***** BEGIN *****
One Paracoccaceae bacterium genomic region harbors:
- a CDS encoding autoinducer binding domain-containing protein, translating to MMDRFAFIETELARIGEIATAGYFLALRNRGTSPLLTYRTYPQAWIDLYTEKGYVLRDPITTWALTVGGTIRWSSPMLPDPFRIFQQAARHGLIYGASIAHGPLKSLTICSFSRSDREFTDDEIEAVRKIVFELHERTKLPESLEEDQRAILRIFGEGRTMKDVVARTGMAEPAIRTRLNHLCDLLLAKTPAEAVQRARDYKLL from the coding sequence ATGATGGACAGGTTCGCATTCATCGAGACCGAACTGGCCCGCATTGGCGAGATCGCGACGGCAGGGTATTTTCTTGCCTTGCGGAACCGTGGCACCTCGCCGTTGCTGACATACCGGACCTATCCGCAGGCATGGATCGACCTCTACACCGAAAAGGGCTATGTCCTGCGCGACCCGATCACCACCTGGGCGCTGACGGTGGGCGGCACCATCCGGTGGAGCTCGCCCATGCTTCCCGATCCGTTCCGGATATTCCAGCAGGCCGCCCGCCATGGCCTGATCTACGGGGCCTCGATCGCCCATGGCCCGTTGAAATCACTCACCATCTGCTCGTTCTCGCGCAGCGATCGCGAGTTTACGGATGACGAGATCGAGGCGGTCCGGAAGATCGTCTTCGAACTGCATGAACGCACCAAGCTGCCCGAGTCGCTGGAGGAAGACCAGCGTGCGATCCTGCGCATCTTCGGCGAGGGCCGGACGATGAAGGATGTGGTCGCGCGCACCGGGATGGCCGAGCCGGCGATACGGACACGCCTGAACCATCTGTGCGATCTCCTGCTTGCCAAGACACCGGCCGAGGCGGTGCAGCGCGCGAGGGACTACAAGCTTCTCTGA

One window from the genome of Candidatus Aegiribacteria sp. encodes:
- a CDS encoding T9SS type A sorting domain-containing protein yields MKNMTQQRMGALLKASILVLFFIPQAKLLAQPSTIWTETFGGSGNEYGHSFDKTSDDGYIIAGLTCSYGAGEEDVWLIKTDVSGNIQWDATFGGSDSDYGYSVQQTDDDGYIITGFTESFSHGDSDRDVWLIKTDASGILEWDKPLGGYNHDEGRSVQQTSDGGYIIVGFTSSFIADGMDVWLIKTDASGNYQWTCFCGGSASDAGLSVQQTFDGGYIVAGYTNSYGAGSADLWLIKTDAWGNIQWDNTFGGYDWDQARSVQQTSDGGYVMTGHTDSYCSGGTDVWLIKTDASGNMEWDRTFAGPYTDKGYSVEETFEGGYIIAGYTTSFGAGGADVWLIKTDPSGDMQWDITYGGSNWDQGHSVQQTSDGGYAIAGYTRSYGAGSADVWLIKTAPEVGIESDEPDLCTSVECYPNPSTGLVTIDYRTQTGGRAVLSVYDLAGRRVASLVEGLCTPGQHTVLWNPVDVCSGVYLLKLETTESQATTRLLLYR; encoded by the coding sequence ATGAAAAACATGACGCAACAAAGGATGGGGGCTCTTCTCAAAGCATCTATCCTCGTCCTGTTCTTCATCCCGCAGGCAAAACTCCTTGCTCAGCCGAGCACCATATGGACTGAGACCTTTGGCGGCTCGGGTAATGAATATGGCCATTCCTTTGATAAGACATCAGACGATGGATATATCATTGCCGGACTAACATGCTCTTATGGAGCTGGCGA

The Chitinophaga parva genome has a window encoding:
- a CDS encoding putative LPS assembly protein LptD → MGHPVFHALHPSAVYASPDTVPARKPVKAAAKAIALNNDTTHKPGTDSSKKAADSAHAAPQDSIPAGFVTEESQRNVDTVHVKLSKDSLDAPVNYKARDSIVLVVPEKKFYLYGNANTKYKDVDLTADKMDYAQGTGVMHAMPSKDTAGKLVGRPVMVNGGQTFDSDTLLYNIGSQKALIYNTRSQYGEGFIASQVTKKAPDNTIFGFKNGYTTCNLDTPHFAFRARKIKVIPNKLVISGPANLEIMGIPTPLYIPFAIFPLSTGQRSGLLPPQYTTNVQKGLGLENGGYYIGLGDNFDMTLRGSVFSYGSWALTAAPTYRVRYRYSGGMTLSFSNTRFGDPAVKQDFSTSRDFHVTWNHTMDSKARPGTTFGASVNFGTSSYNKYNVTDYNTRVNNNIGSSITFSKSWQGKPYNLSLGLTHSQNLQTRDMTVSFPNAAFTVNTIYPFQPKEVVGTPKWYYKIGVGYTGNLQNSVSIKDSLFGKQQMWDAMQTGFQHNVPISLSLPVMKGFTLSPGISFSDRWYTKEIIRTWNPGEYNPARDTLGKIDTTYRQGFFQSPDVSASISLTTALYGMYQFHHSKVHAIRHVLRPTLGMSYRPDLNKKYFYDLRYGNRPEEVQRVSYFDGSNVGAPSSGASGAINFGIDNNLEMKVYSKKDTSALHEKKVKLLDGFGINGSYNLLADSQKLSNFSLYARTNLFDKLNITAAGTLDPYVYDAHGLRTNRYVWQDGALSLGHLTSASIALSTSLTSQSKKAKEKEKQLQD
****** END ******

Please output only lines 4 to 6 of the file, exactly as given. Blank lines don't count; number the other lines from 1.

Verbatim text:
- a CDS encoding T9SS type A sorting domain-containing protein yields MKNMTQQRMGALLKASILVLFFIPQAKLLAQPSTIWTETFGGSGNEYGHSFDKTSDDGYIIAGLTCSYGAGEEDVWLIKTDVSGNIQWDATFGGSDSDYGYSVQQTDDDGYIITGFTESFSHGDSDRDVWLIKTDASGILEWDKPLGGYNHDEGRSVQQTSDGGYIIVGFTSSFIADGMDVWLIKTDASGNYQWTCFCGGSASDAGLSVQQTFDGGYIVAGYTNSYGAGSADLWLIKTDAWGNIQWDNTFGGYDWDQARSVQQTSDGGYVMTGHTDSYCSGGTDVWLIKTDASGNMEWDRTFAGPYTDKGYSVEETFEGGYIIAGYTTSFGAGGADVWLIKTDPSGDMQWDITYGGSNWDQGHSVQQTSDGGYAIAGYTRSYGAGSADVWLIKTAPEVGIESDEPDLCTSVECYPNPSTGLVTIDYRTQTGGRAVLSVYDLAGRRVASLVEGLCTPGQHTVLWNPVDVCSGVYLLKLETTESQATTRLLLYR; encoded by the coding sequence ATGAAAAACATGACGCAACAAAGGATGGGGGCTCTTCTCAAAGCATCTATCCTCGTCCTGTTCTTCATCCCGCAGGCAAAACTCCTTGCTCAGCCGAGCACCATATGGACTGAGACCTTTGGCGGCTCGGGTAATGAATATGGCCATTCCTTTGATAAGACATCAGACGATGGATATATCATTGCCGGACTAACATGCTCTTATGGAGCTGGCGA

The Chitinophaga parva genome has a window encoding:
- a CDS encoding putative LPS assembly protein LptD → MGHPVFHALHPSAVYASPDTVPARKPVKAAAKAIALNNDTTHKPGTDSSKKAADSAHAAPQDSIPAGFVTEESQRNVDTVHVKLSKDSLDAPVNYKARDSIVLVVPEKKFYLYGNANTKYKDVDLTADKMDYAQGTGVMHAMPSKDTAGKLVGRPVMVNGGQTFDSDTLLYNIGSQKALIYNTRSQYGEGFIASQVTKKAPDNTIFGFKNGYTTCNLDTPHFAFRARKIKVIPNKLVISGPANLEIMGIPTPLYIPFAIFPLSTGQRSGLLPPQYTTNVQKGLGLENGGYYIGLGDNFDMTLRGSVFSYGSWALTAAPTYRVRYRYSGGMTLSFSNTRFGDPAVKQDFSTSRDFHVTWNHTMDSKARPGTTFGASVNFGTSSYNKYNVTDYNTRVNNNIGSSITFSKSWQGKPYNLSLGLTHSQNLQTRDMTVSFPNAAFTVNTIYPFQPKEVVGTPKWYYKIGVGYTGNLQNSVSIKDSLFGKQQMWDAMQTGFQHNVPISLSLPVMKGFTLSPGISFSDRWYTKEIIRTWNPGEYNPARDTLGKIDTTYRQGFFQSPDVSASISLTTALYGMYQFHHSKVHAIRHVLRPTLGMSYRPDLNKKYFYDLRYGNRPEEVQRVSYFDGSNVGAPSSGASGAINFGIDNNLEMKVYSKKDTSALHEKKVKLLDGFGINGSYNLLADSQKLSNFSLYARTNLFDKLNITAAGTLDPYVYDAHGLRTNRYVWQDGALSLGHLTSASIALSTSLTSQSKKAKEKEKQLQD